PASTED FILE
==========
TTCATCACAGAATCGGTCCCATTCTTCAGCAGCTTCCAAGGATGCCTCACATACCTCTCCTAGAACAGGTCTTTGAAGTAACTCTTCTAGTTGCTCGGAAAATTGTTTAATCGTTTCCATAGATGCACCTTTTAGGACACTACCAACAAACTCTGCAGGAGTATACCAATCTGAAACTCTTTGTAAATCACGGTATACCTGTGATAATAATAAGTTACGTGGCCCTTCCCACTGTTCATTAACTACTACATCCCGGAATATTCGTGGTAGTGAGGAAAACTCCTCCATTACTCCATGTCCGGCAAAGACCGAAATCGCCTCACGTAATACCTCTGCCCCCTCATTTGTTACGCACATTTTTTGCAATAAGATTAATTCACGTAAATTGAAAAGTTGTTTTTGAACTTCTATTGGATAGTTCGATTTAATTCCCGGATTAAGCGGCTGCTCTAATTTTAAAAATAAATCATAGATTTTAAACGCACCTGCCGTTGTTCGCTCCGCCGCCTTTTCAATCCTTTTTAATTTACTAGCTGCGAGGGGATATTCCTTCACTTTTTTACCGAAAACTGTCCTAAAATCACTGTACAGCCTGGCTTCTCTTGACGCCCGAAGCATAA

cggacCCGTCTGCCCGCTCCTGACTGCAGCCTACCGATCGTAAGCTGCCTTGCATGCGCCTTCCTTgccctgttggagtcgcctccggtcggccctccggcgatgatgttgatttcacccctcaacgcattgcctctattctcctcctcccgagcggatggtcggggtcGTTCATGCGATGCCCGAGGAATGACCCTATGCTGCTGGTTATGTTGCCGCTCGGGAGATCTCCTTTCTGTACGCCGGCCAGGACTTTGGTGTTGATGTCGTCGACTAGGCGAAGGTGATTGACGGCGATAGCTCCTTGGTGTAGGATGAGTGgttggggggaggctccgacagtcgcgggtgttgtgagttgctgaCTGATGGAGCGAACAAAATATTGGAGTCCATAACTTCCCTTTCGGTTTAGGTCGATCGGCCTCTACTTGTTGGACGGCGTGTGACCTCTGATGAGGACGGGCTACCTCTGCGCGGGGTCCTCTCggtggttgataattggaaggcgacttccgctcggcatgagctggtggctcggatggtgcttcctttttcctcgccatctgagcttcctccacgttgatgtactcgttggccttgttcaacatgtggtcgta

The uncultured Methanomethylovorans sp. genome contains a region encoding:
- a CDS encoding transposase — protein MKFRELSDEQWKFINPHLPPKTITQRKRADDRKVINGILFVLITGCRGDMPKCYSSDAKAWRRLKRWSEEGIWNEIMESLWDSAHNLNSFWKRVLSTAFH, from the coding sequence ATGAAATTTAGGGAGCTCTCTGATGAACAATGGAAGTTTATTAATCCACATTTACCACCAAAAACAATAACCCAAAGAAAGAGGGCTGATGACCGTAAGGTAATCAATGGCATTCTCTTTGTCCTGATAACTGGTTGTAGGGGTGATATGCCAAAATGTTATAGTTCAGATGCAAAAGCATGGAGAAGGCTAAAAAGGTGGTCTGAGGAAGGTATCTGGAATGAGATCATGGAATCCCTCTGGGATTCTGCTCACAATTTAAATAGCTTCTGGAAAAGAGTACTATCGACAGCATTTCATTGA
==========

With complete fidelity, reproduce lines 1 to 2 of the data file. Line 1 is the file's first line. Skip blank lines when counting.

TTCATCACAGAATCGGTCCCATTCTTCAGCAGCTTCCAAGGATGCCTCACATACCTCTCCTAGAACAGGTCTTTGAAGTAACTCTTCTAGTTGCTCGGAAAATTGTTTAATCGTTTCCATAGATGCACCTTTTAGGACACTACCAACAAACTCTGCAGGAGTATACCAATCTGAAACTCTTTGTAAATCACGGTATACCTGTGATAATAATAAGTTACGTGGCCCTTCCCACTGTTCATTAACTACTACATCCCGGAATATTCGTGGTAGTGAGGAAAACTCCTCCATTACTCCATGTCCGGCAAAGACCGAAATCGCCTCACGTAATACCTCTGCCCCCTCATTTGTTACGCACATTTTTTGCAATAAGATTAATTCACGTAAATTGAAAAGTTGTTTTTGAACTTCTATTGGATAGTTCGATTTAATTCCCGGATTAAGCGGCTGCTCTAATTTTAAAAATAAATCATAGATTTTAAACGCACCTGCCGTTGTTCGCTCCGCCGCCTTTTCAATCCTTTTTAATTTACTAGCTGCGAGGGGATATTCCTTCACTTTTTTACCGAAAACTGTCCTAAAATCACTGTACAGCCTGGCTTCTCTTGACGCCCGAAGCATAA

cggacCCGTCTGCCCGCTCCTGACTGCAGCCTACCGATCGTAAGCTGCCTTGCATGCGCCTTCCTTgccctgttggagtcgcctccggtcggccctccggcgatgatgttgatttcacccctcaacgcattgcctctattctcctcctcccgagcggatggtcggggtcGTTCATGCGATGCCCGAGGAATGACCCTATGCTGCTGGTTATGTTGCCGCTCGGGAGATCTCCTTTCTGTACGCCGGCCAGGACTTTGGTGTTGATGTCGTCGACTAGGCGAAGGTGATTGACGGCGATAGCTCCTTGGTGTAGGATGAGTGgttggggggaggctccgacagtcgcgggtgttgtgagttgctgaCTGATGGAGCGAACAAAATATTGGAGTCCATAACTTCCCTTTCGGTTTAGGTCGATCGGCCTCTACTTGTTGGACGGCGTGTGACCTCTGATGAGGACGGGCTACCTCTGCGCGGGGTCCTCTCggtggttgataattggaaggcgacttccgctcggcatgagctggtggctcggatggtgcttcctttttcctcgccatctgagcttcctccacgttgatgtactcgttggccttgttcaacatgtggtcgta